On his way to Jerusalem, Jesus traveled along the border between Samaria and Galilee and encountered ten lepers. The ten lepers stayed at a distance from Jesus because they were considered contagious. The Bible does not name these ten lepers or fully describe their conditions, but they knew that they were doomed to be isolated from their families and society because of the destructive and debilitating disease of leprosy.
During Bible times, there was no cure or treatment for leprosy. The old testament law prescribed that those with skin lesions must go before the priest to be examined. Those with potentially contagious diseases were isolated from their community for a time, but many with leprosy were isolated for the rest of their lives. The priest in the Jewish culture was the one person to examine and say whether someone was clean (or free from disease) and able to return from isolation or remained unclean and had to continue their isolation from family and friends. It was often quite devastating to families to lose a family member to leprosy. Lepers often could not continue in their workplace and some lived in leper colonies where everyone had the disease. Lepers who traveled were required to notify those that may come near them by shouting “unclean, unclean” so that others without the disease wouldn’t be exposed to them. There was a considerable stigma for the leper in addition to the disability, deformities, and destruction of the body that came with leprosy.
The ten lepers discussed in Luke 17 had heard enough about Jesus that they called out in a loud voice saying, “Jesus, Master, have pity on us!” A few things are very interesting about their statement. First, it seems that they all in a coordinated fashion shouted out to Jesus. They seemed to know or have heard who Jesus was and called him by name. Second, they call Jesus Master indicating that they consider him to have rule and power over them. Not everyone considered Jesus their Master or respected his authority, but these ten lepers did. Third, the men don’t specifically ask to be healed, but that Jesus have pity on them. Leprosy can be a severely debilitating causing terrible skin lesions, vision problems, muscle weakness, nerve damage, and the loss of limbs. We don’t know what stages of leprosy these ten men were in, but they begged for pity. Pity is said to be a sympathetic sorrow often leading to relief, aid or mercy. The lepers wanted that. They knew they had an incurable disease, but they wanted whatever Jesus could do to give them relief, aid, and mercy.
Interestingly, Jesus doesn’t say he will heal them, but he says, “Go show yourselves to the priests.” Jesus knows that to be accepted back into their culture and society, they must be approved by the priests. Luke goes on to say that “as they went, they were cleansed.” All ten left Jesus headed to the priest with their leprosy, but on the way, they were cleansed. Leprosy leaves many marks on the skin, but after encountering Jesus, they knew before they had time to get to their priests that they had been healed. All ten of them. What an amazing miracle and wonderful thing for these men to know that soon they would be allowed and welcomed back into their communities and families.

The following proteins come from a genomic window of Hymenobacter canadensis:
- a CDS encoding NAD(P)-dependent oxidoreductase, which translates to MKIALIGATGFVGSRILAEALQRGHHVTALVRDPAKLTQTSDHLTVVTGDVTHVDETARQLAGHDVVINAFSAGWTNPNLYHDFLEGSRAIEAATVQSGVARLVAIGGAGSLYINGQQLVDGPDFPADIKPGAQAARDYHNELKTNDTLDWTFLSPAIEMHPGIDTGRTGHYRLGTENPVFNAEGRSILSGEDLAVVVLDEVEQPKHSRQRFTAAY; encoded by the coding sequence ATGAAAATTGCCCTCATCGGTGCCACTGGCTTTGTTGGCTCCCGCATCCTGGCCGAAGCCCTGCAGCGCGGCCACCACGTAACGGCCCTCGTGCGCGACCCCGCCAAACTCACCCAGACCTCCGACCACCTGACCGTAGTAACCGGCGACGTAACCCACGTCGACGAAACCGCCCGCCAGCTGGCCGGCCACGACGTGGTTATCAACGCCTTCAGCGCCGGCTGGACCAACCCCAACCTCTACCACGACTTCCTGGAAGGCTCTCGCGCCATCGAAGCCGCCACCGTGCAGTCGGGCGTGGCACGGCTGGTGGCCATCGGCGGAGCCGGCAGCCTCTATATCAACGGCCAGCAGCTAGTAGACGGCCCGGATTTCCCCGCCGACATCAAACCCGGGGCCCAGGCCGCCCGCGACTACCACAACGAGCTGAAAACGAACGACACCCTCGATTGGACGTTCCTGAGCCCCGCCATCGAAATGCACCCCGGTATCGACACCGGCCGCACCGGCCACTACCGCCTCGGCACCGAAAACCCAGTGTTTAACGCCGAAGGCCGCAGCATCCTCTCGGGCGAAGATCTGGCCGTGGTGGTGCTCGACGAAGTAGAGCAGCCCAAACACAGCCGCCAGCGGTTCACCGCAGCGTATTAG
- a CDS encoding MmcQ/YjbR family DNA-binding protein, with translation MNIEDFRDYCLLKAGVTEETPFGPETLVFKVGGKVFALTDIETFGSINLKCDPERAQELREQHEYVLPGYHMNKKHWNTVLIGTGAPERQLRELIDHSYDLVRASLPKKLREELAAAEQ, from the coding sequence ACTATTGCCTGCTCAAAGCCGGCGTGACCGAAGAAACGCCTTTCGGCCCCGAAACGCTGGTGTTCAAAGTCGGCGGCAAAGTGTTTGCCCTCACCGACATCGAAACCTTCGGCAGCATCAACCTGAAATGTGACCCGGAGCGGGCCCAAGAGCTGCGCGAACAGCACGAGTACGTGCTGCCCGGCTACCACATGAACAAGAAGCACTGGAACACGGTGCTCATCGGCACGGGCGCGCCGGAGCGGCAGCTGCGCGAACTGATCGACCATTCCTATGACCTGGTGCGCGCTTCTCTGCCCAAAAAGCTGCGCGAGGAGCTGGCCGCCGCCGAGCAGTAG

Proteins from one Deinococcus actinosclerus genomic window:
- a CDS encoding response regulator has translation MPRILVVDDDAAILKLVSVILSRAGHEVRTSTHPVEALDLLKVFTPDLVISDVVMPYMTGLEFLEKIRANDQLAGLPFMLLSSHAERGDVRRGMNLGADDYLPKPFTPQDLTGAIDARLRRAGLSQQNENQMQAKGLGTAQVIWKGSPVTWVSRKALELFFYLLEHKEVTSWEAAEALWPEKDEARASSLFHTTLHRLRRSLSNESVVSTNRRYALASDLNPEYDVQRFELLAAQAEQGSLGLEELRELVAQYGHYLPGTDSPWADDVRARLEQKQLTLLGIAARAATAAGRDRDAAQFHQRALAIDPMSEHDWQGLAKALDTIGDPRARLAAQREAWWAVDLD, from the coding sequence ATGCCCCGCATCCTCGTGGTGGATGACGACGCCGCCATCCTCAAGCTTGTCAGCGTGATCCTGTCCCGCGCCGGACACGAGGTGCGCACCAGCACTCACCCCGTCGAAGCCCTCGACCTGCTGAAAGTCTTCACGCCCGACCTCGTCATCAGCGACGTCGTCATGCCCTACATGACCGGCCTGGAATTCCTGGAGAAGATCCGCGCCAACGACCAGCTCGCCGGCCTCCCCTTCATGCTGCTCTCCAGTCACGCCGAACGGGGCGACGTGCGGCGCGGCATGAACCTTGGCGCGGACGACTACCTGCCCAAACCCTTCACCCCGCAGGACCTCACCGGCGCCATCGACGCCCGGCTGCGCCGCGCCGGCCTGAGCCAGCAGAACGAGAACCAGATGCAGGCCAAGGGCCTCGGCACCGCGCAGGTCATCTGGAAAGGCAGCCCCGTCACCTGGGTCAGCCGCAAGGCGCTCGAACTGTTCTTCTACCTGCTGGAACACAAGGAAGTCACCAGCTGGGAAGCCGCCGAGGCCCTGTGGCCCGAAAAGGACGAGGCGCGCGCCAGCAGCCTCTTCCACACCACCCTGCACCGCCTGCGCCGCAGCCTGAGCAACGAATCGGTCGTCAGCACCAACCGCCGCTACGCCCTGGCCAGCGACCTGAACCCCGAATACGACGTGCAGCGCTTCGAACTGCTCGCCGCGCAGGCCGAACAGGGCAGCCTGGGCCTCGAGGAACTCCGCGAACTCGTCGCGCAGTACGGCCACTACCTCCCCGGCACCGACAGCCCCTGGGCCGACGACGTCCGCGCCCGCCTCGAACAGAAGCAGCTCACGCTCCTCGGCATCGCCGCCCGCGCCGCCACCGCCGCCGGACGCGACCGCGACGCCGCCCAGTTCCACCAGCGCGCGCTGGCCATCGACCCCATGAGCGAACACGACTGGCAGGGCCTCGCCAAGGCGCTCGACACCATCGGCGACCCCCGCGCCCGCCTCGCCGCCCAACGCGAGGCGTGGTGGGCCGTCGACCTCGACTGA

One of the lepers, when he saw that he was healed, came back praising God and threw himself at the feet of Jesus thanking him for healing him. The Bible describes this thankful leper as a Samaritan. Most Jews didn’t and wouldn’t associate with Samaritans, but Jesus did. It is assumed that the other lepers were probably Jewish, since other nations did not have in their law to present themselves to the priest to be judged unclean or clean.
Next, Jesus asked the thankful Samaritan praising God at his feet, “Were not all ten cleansed?” It seems a rhetorical question as Jesus goes on to ask, “Where are the other nine?” And “Has no one returned to give praise to God except this foreigner?” Jesus intimates that the Jewish lepers should have known to praise God and be thankful for healing. It seems that Jesus would have expected the Samaritan to not praise God or thank him, but Jesus is surprised at his own people. They had all just called him ‘Master.’ They all had some expectation that Jesus could help them or they wouldn’t have cried out. Yet when Jesus did help them, nine of the ten didn’t take the time to be thankful to him. They couldn’t be bothered to go back and show their gratitude.
What about us today? Do we pray for God’s help and never acknowledge that it came? Do we ignore the blessings our heavenly Father brings us each and every day? Do we give credit to someone or something else, after we’ve made our appeals to God for healing? Do we assume it is simply our good luck that helped things turn out well? Do we ignore God after our appeals to Him?